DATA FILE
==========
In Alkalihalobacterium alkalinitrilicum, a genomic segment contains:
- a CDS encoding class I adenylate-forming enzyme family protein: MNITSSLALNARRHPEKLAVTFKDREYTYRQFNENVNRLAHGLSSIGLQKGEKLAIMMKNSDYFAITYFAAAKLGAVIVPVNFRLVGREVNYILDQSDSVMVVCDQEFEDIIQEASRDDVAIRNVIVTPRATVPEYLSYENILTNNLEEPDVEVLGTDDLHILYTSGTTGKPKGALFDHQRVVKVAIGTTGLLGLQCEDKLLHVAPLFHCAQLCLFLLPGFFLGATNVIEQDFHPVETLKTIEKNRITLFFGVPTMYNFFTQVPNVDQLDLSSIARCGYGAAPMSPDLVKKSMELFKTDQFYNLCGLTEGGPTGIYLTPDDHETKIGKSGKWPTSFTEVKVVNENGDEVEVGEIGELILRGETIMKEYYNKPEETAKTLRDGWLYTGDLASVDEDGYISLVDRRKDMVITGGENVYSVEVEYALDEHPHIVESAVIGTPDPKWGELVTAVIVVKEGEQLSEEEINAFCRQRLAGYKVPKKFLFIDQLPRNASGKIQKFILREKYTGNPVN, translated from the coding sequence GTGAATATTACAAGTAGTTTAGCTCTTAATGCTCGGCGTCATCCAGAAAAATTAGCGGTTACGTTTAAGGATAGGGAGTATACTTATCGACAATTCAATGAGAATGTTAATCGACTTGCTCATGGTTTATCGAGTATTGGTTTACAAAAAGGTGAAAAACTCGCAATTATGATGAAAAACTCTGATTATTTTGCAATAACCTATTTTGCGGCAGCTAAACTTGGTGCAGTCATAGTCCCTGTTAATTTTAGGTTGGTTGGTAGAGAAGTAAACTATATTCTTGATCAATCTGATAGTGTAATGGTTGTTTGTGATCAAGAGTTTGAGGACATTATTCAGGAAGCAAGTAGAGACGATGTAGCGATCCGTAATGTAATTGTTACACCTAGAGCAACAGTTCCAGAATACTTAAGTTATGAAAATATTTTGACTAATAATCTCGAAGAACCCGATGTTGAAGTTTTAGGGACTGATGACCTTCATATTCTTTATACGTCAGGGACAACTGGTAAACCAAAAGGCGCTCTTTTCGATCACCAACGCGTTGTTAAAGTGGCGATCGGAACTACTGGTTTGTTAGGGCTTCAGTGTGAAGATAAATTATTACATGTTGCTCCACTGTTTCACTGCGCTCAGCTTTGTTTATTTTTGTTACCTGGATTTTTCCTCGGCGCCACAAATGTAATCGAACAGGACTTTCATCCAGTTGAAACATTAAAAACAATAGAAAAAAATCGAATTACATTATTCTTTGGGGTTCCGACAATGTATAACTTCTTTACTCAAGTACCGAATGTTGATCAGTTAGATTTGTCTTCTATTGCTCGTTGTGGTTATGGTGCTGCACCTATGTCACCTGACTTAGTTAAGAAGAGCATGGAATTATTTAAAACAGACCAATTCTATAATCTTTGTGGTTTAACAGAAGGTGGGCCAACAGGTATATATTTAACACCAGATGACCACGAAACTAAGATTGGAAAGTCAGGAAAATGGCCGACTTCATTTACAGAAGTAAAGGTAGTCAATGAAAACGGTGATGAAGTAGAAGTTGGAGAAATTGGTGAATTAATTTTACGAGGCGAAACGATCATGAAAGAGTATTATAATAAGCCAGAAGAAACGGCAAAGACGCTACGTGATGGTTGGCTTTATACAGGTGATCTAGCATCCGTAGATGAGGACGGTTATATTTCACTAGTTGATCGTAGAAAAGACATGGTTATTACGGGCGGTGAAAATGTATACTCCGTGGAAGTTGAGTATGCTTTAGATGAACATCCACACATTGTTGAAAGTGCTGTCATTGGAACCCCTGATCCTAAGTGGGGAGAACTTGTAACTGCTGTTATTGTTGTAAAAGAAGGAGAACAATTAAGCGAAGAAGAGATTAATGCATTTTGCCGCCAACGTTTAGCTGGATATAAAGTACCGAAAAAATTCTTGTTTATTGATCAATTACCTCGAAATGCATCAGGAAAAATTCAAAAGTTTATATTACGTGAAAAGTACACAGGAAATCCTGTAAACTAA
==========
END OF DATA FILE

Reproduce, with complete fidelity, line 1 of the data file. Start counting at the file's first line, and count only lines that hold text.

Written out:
In Alkalihalobacterium alkalinitrilicum, a genomic segment contains: